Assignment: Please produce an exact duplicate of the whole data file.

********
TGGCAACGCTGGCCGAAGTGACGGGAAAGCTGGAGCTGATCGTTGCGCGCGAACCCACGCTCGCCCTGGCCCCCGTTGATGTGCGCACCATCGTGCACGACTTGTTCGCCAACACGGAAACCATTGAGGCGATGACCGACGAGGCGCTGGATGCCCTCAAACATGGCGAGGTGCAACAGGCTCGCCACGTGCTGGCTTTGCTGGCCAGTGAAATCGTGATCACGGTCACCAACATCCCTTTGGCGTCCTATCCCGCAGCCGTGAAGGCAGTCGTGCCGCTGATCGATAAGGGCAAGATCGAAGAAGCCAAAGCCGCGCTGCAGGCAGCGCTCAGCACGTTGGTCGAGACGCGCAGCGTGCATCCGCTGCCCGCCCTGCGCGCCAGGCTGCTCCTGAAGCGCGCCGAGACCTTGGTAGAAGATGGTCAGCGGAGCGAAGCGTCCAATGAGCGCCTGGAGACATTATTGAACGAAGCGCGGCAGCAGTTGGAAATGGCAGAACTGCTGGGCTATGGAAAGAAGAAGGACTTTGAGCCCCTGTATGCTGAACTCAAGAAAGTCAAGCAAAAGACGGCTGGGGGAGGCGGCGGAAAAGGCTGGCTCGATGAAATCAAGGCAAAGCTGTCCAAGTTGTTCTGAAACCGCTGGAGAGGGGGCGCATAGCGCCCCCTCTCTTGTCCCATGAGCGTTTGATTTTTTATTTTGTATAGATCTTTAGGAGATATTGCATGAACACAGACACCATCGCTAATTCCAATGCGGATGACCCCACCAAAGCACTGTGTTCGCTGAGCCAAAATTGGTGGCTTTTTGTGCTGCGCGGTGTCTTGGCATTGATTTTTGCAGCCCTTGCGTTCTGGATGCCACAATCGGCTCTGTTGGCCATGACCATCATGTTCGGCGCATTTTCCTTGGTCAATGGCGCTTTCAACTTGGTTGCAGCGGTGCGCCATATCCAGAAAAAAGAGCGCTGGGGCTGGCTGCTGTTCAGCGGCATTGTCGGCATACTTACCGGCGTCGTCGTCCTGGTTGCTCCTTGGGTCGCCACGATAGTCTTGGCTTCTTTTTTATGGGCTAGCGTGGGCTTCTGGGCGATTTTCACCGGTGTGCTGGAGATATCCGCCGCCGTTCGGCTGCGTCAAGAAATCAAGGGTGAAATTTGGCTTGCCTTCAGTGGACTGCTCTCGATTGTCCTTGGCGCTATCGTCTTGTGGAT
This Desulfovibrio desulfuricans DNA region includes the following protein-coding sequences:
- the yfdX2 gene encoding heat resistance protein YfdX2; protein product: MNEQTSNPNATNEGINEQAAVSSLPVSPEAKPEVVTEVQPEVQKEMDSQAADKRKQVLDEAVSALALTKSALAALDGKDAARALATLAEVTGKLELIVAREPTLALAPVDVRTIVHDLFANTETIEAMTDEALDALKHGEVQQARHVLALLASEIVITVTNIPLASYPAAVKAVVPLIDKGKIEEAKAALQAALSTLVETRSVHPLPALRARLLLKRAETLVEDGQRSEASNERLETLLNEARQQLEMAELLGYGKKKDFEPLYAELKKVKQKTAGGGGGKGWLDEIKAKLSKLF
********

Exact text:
TGGCAACGCTGGCCGAAGTGACGGGAAAGCTGGAGCTGATCGTTGCGCGCGAACCCACGCTCGCCCTGGCCCCCGTTGATGTGCGCACCATCGTGCACGACTTGTTCGCCAACACGGAAACCATTGAGGCGATGACCGACGAGGCGCTGGATGCCCTCAAACATGGCGAGGTGCAACAGGCTCGCCACGTGCTGGCTTTGCTGGCCAGTGAAATCGTGATCACGGTCACCAACATCCCTTTGGCGTCCTATCCCGCAGCCGTGAAGGCAGTCGTGCCGCTGATCGATAAGGGCAAGATCGAAGAAGCCAAAGCCGCGCTGCAGGCAGCGCTCAGCACGTTGGTCGAGACGCGCAGCGTGCATCCGCTGCCCGCCCTGCGCGCCAGGCTGCTCCTGAAGCGCGCCGAGACCTTGGTAGAAGATGGTCAGCGGAGCGAAGCGTCCAATGAGCGCCTGGAGACATTATTGAACGAAGCGCGGCAGCAGTTGGAAATGGCAGAACTGCTGGGCTATGGAAAGAAGAAGGACTTTGAGCCCCTGTATGCTGAACTCAAGAAAGTCAAGCAAAAGACGGCTGGGGGAGGCGGCGGAAAAGGCTGGCTCGATGAAATCAAGGCAAAGCTGTCCAAGTTGTTCTGAAACCGCTGGAGAGGGGGCGCATAGCGCCCCCTCTCTTGTCCCATGAGCGTTTGATTTTTTATTTTGTATAGATCTTTAGGAGATATTGCATGAACACAGACACCATCGCTAATTCCAATGCGGATGACCCCACCAAAGCACTGTGTTCGCTGAGCCAAAATTGGTGGCTTTTTGTGCTGCGCGGTGTCTTGGCATTGATTTTTGCAGCCCTTGCGTTCTGGATGCCACAATCGGCTCTGTTGGCCATGACCATCATGTTCGGCGCATTTTCCTTGGTCAATGGCGCTTTCAACTTGGTTGCAGCGGTGCGCCATATCCAGAAAAAAGAGCGCTGGGGCTGGCTGCTGTTCAGCGGCATTGTCGGCATACTTACCGGCGTCGTCGTCCTGGTTGCTCCTTGGGTCGCCACGATAGTCTTGGCTTCTTTTTTATGGGCTAGCGTGGGCTTCTGGGCGATTTTCACCGGTGTGCTGGAGATATCCGCCGCCGTTCGGCTGCGTCAAGAAATCAAGGGTGAAATTTGGCTTGCCTTCAGTGGACTGCTCTCGATTGTCCTTGGCGCTATCGTCTTGTGGAT
This Desulfovibrio desulfuricans DNA region includes the following protein-coding sequences:
- the yfdX2 gene encoding heat resistance protein YfdX2; protein product: MNEQTSNPNATNEGINEQAAVSSLPVSPEAKPEVVTEVQPEVQKEMDSQAADKRKQVLDEAVSALALTKSALAALDGKDAARALATLAEVTGKLELIVAREPTLALAPVDVRTIVHDLFANTETIEAMTDEALDALKHGEVQQARHVLALLASEIVITVTNIPLASYPAAVKAVVPLIDKGKIEEAKAALQAALSTLVETRSVHPLPALRARLLLKRAETLVEDGQRSEASNERLETLLNEARQQLEMAELLGYGKKKDFEPLYAELKKVKQKTAGGGGGKGWLDEIKAKLSKLF